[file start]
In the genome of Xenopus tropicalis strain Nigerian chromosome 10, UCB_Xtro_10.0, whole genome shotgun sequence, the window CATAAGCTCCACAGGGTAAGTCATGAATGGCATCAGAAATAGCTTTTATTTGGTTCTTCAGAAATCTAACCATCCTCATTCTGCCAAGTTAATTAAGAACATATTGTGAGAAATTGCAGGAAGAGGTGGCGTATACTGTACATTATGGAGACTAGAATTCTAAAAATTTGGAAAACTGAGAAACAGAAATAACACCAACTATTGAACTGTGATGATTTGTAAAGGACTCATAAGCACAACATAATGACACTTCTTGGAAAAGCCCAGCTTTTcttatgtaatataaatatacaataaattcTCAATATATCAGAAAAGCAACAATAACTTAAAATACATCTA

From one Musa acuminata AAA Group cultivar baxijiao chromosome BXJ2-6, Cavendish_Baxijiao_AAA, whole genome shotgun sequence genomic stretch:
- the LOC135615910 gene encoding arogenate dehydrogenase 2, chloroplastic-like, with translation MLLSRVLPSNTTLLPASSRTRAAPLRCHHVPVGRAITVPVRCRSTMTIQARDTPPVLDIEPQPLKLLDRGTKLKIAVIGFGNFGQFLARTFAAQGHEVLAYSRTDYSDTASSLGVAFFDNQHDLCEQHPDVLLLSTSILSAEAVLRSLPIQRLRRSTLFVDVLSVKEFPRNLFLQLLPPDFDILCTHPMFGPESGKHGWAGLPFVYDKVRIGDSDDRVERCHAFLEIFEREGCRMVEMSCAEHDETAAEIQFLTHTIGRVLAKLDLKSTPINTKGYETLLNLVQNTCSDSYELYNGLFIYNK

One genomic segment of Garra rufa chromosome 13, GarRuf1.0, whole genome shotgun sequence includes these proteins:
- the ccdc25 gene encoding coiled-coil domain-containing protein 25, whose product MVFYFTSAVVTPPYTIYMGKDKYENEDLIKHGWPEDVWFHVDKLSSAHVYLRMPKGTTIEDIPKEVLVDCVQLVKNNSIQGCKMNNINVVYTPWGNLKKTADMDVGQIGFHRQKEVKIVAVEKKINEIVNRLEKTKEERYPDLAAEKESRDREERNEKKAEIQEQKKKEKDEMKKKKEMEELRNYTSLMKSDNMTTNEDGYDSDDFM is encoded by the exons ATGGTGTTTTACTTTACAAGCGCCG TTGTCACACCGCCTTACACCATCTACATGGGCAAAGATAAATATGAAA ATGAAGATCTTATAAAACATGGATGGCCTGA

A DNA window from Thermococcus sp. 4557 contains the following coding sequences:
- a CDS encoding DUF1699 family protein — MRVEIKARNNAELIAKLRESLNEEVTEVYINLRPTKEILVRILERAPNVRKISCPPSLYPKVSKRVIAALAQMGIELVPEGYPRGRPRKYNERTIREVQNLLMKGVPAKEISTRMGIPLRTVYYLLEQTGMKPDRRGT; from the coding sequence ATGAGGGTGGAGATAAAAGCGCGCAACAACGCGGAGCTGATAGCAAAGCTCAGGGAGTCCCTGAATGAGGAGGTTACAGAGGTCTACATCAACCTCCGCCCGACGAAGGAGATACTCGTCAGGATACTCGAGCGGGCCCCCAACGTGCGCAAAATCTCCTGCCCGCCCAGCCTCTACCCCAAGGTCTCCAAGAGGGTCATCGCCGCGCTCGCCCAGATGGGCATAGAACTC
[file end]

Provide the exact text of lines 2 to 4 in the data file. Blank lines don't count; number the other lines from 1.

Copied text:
From one Musa acuminata AAA Group cultivar baxijiao chromosome BXJ2-6, Cavendish_Baxijiao_AAA, whole genome shotgun sequence genomic stretch:
- the LOC135615910 gene encoding arogenate dehydrogenase 2, chloroplastic-like, with translation MLLSRVLPSNTTLLPASSRTRAAPLRCHHVPVGRAITVPVRCRSTMTIQARDTPPVLDIEPQPLKLLDRGTKLKIAVIGFGNFGQFLARTFAAQGHEVLAYSRTDYSDTASSLGVAFFDNQHDLCEQHPDVLLLSTSILSAEAVLRSLPIQRLRRSTLFVDVLSVKEFPRNLFLQLLPPDFDILCTHPMFGPESGKHGWAGLPFVYDKVRIGDSDDRVERCHAFLEIFEREGCRMVEMSCAEHDETAAEIQFLTHTIGRVLAKLDLKSTPINTKGYETLLNLVQNTCSDSYELYNGLFIYNK

One genomic segment of Garra rufa chromosome 13, GarRuf1.0, whole genome shotgun sequence includes these proteins: